by Guest Blogger – Maria Miguel

All of us encounter stressful and traumatic experiences in our lives. We could be fighting everyday battles of anxiety, depression and other mental health disorders. For me, I find a special comfort in the written word. I can read countless novels and teleport myself into the writer’s worlds. The characters come alive on the pages, and I can visit faraway places conjured up in the minds of the author.

As a writer, I use words to relay emotions and thoughts I can’t exactly form orally. Over the years, writing has been the consistent and most therapeutic method to ease my stress. As someone with obsessive compulsive personality disorder, this is sometimes a challenging task. When I am writing, either about my life or creating my own characters and stories, I am able to work through the best — and worst — times in my life. Through this introspection, I find some of my greatest strength. For me, it’s easier to write about how I am feeling versus talking about every single rumination. Writing allows me to collect my thoughts.

Even if you aren’t a seasoned writer, give it a shot. After all, you don’t have to share your musings with anyone but yourself. Writing can help you assess patterns in your behaviors, increase your sense of self-identity and determine goals and objectives. For example, if you have been struggling with depression, writing about your feelings could help you determine that you are depressed because you are in a failing relationship, don’t enjoy your current job or feel overwhelmingly hopeless because you see the world through a loved one’s sickness.

Here are some tips to use writing as a form of therapy in your own life:

Keep a journal.

Write in this journal as often as needed. I recommend writing every day. It’s OK if your journal writing isn’t structured and is more stream of consciousness. Make your journal an extension of your personality. I write all of my dates in French and tend to purchase journals that are vintage, Parisian or “Wizard of Oz” themed.

Write a letter to yourself or someone else.

If you’re in the midst of letting go of something or someone, writing a “goodbye” letter could work for you. If you weren’t able to say what you wanted to say, then this could be a way to get your feelings out in the open without ever sending the letter or email. You will tell your truths in your internal narrator’s voice, which can be extremely therapeutic. You won’t be bottling up your emotions.

Detail your emotions in poetry.

We all probably had to read and write poetry in high school. For some of us, we didn’t understand the stanzas in front of us; however, poets draw from their own experiences and emotions to pen their poetry. If you feel overwhelmed and don’t know where to start, make a list of images, such as in your bedroom, from your childhood days, from a stressful situation, etc. Then, write a list of senses you experienced associated with these images. Write down your emotions related to the images and senses. After this process, write a poem containing these words and images. You will be able to show yourself — and potential readers — how you are feeling without having to put blatant labels on your emotions.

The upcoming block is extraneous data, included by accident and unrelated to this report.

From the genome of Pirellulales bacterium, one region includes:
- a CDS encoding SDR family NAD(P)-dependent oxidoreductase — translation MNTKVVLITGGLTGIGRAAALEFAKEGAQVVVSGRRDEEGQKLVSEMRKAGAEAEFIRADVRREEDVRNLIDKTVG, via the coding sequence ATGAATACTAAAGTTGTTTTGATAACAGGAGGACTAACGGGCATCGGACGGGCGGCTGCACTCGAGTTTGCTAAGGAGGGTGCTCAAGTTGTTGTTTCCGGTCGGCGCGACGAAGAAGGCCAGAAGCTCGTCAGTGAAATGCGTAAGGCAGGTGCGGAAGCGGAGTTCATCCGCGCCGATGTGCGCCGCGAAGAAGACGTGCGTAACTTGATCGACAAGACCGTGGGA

Be prepared to uncover good and bad memories.

During the writing process, your mind could rediscover thoughts and emotions associated with something bad that happened in your life. For example, if you are writing about lost loves, you may think of a former significant other who wasn’t faithful. You may feel helpless as you write about your parents’ divorce. However, you could also relive the best parts of your life, such as the birth of your child, achieving a goal, traveling to your favorite location and more. Using writing as therapy can help you forgive yourself and others. You can reflect on situations and improve into your best self because you have learned from your successes and mistakes.

Write fiction based on your nonfiction experiences.

Often, when we use writing as therapy, we talk about our personal journeys. Use your own story and craft your own characters. If you are uncomfortable writing about a traumatic experience of your own, have your character experience the event. Writing about specific emotions can help you in the healing process. If you decide to share your writings with someone else — or even a mass audience — the works centered on your experiences and emotions could help others going through the same type of situation. This gives you a new role and gives your writings even more meaning that is greater than you.

To figure out if writing could be therapeutic for you and to find more therapy options, seek out a licensed professional to talk with you about your mental health disorder and its effects and solutions.

Marie Miguel is an avid internet researcher. She is fueled by her determination to answer the many questions she hasn’t been able to find the answer to anywhere else. When she finds these answers she likes to spread the knowledge to others seeking help. She is always looking for outlets to share her information, therefore she occasionally has her content published on different websites and blogs. Even though she doesn’t run one for herself she loves contributing to others.

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